Yesterday I received an 8mm ridged macaroni die [No. 171] from Emiliomiti. I made dough to test the new die. When I tried to insert the new No. 171 die into my torchio, the die didn’t fit into the Model B’s removable bronze die holder. I compared the No. 171 die to another die I own and discovered that the shoulder on the new die measured 4mm compared to the 10mm shoulder on my rigatoni die [No. 98]. Although the No. 171 and 98 share the same back diameter, the No. 171 has a wider face diameter preventing it from dropping into the Model B’s die holder.

What I learned is that the No. 171 die I received fits La Monferrina’s Dolly electric pasta extruder. Emiliomiti will exchange the new die with one that fits the Model B torchio. Although bronze dies made for Bottene's Lillo electric extruder will work in the Torchio Model B, the Dolly dies will not fit in the Torchio Model B. 

Saturday, April 1, 2017

Home-Milled Flour for Pasta

Since buying a KoMo Fidibus Classic grain mill last summer, I have purchased bags of different types of wheat berries and milled quite a bit of flour to make fresh pasta. In Cooking by Hand (2003), Paul Bertolli discusses the importance of making pasta with quality flour. He writes: “Pasta in its simplest form is grain moistened with water. Water, added directly or contributed by eggs, has little effect on the flavor of flour other than to help convey it, and eggs, which are themselves composed of water, play an understated if noticeable role in the taste of pasta made from them. Flour is the essence of pasta, all the more reason to consider its selection seriously.” (Emphasis added.) Bertolli continues and, to my mind, puts forth the best reason why a pasta maker should consider purchasing a grain mill to make flour: “Flour used very soon after milling produces the best, most fragrant pasta.”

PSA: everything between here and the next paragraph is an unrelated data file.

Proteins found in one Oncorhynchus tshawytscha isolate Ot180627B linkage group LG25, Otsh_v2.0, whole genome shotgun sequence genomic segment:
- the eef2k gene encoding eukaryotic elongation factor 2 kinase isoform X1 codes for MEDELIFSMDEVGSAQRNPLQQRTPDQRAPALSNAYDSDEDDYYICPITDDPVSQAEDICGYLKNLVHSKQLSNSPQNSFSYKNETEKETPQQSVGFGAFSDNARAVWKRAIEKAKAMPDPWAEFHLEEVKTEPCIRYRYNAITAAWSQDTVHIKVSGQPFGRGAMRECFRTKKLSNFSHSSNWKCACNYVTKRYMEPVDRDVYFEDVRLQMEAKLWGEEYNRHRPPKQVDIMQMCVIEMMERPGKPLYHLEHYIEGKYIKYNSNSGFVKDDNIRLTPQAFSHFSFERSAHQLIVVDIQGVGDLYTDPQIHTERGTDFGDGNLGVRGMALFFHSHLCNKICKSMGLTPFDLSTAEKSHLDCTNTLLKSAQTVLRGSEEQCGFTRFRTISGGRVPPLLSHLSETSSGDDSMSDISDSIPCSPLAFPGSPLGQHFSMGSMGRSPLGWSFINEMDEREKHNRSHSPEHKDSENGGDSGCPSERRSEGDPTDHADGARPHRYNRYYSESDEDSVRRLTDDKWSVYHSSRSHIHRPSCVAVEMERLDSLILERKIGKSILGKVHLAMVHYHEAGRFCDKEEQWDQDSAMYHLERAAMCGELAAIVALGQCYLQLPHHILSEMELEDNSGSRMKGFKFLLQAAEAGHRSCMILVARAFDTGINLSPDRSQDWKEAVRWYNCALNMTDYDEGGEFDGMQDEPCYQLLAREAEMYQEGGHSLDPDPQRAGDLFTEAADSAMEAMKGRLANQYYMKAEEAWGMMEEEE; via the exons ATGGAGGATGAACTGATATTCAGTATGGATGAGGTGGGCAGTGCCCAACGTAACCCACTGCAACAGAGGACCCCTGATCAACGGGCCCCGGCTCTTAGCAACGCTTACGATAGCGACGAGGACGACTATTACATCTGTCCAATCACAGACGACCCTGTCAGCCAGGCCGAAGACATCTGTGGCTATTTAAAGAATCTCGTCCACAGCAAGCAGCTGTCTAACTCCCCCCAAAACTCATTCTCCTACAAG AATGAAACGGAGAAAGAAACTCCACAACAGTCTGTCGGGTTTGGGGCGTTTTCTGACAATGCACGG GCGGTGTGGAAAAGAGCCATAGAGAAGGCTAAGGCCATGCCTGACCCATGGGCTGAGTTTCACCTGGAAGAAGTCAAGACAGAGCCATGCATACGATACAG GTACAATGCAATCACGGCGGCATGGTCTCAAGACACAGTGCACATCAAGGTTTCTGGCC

Marc Vetri puts “very soon” into context in his 2015 cookbook entitled Mastering Pasta: “As soon as you crack a wheat berry, its flavor and aroma begin to dissipate. Within two days of grinding wheat berries into flour, nearly half of the flavorful oils—as well as many of the healthful nutrients—will oxidize. Within three days, 90 percent of the volatile flavor compounds in the flour will have been simply lost to the air.” Grinding grain at home assures fragrant, fresh flour. Home milling also opens up a world of possibilities by allowing the pasta maker to completely control a noodle’s flavor and texture.

Wheat varieties have different qualities that lend themselves to certain uses. The amount and quality of protein in a wheat berry determines if its flour better suits a soft biscuit or an extruded, dried pasta. When buying wheat, you will often find berry varieties described by color, hardness and season. You can select white or red; soft or hard; and spring or winter wheat. A pasta maker can create excellent fresh pasta with a broad range of modern and heritage wheat varieties. Ancient grains, such as spelt, farro and Khorasan wheat, also make excellent pasta flour. Buying a grain mill allows you to experiment with these berries and make different tasting pasta.

This post will briefly examine the how and why one might blend whole-grain flour (i.e., flour without any bran or germ removed) with refined flour (i.e. flour with its bran or germ removed). I discuss bolting (or sifting) whole-grain flour to remove different percentages of bran and germ when making fresh pasta (here).

Blending Flour